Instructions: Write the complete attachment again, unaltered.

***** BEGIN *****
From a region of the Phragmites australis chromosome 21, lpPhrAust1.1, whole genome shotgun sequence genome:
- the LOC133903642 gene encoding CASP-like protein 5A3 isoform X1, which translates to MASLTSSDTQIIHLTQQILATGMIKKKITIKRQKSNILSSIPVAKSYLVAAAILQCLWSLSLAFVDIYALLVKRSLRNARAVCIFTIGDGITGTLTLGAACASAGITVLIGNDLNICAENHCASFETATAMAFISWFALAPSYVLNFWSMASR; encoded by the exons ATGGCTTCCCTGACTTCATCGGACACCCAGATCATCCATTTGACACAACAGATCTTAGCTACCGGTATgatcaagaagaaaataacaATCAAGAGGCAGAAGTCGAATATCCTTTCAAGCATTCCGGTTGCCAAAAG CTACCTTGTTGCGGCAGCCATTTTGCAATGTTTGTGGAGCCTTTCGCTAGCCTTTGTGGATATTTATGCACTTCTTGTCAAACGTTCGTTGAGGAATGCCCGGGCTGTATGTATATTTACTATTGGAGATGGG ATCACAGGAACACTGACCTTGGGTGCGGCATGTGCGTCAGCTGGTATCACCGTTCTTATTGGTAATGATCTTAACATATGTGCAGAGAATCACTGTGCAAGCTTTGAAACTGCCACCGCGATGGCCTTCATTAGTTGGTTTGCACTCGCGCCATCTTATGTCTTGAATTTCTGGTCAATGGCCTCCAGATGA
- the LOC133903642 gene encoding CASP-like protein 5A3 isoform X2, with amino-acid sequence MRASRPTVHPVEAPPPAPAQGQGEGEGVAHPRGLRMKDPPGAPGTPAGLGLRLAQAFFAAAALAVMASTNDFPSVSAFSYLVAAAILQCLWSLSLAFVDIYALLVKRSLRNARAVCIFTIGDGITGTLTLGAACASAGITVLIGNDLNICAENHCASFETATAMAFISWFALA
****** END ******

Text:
From a region of the Phragmites australis chromosome 21, lpPhrAust1.1, whole genome shotgun sequence genome:
- the LOC133903642 gene encoding CASP-like protein 5A3 isoform X1, which translates to MASLTSSDTQIIHLTQQILATGMIKKKITIKRQKSNILSSIPVAKSYLVAAAILQCLWSLSLAFVDIYALLVKRSLRNARAVCIFTIGDGITGTLTLGAACASAGITVLIGNDLNICAENHCASFETATAMAFISWFALAPSYVLNFWSMASR; encoded by the exons ATGGCTTCCCTGACTTCATCGGACACCCAGATCATCCATTTGACACAACAGATCTTAGCTACCGGTATgatcaagaagaaaataacaATCAAGAGGCAGAAGTCGAATATCCTTTCAAGCATTCCGGTTGCCAAAAG CTACCTTGTTGCGGCAGCCATTTTGCAATGTTTGTGGAGCCTTTCGCTAGCCTTTGTGGATATTTATGCACTTCTTGTCAAACGTTCGTTGAGGAATGCCCGGGCTGTATGTATATTTACTATTGGAGATGGG ATCACAGGAACACTGACCTTGGGTGCGGCATGTGCGTCAGCTGGTATCACCGTTCTTATTGGTAATGATCTTAACATATGTGCAGAGAATCACTGTGCAAGCTTTGAAACTGCCACCGCGATGGCCTTCATTAGTTGGTTTGCACTCGCGCCATCTTATGTCTTGAATTTCTGGTCAATGGCCTCCAGATGA
- the LOC133903642 gene encoding CASP-like protein 5A3 isoform X2, with amino-acid sequence MRASRPTVHPVEAPPPAPAQGQGEGEGVAHPRGLRMKDPPGAPGTPAGLGLRLAQAFFAAAALAVMASTNDFPSVSAFSYLVAAAILQCLWSLSLAFVDIYALLVKRSLRNARAVCIFTIGDGITGTLTLGAACASAGITVLIGNDLNICAENHCASFETATAMAFISWFALA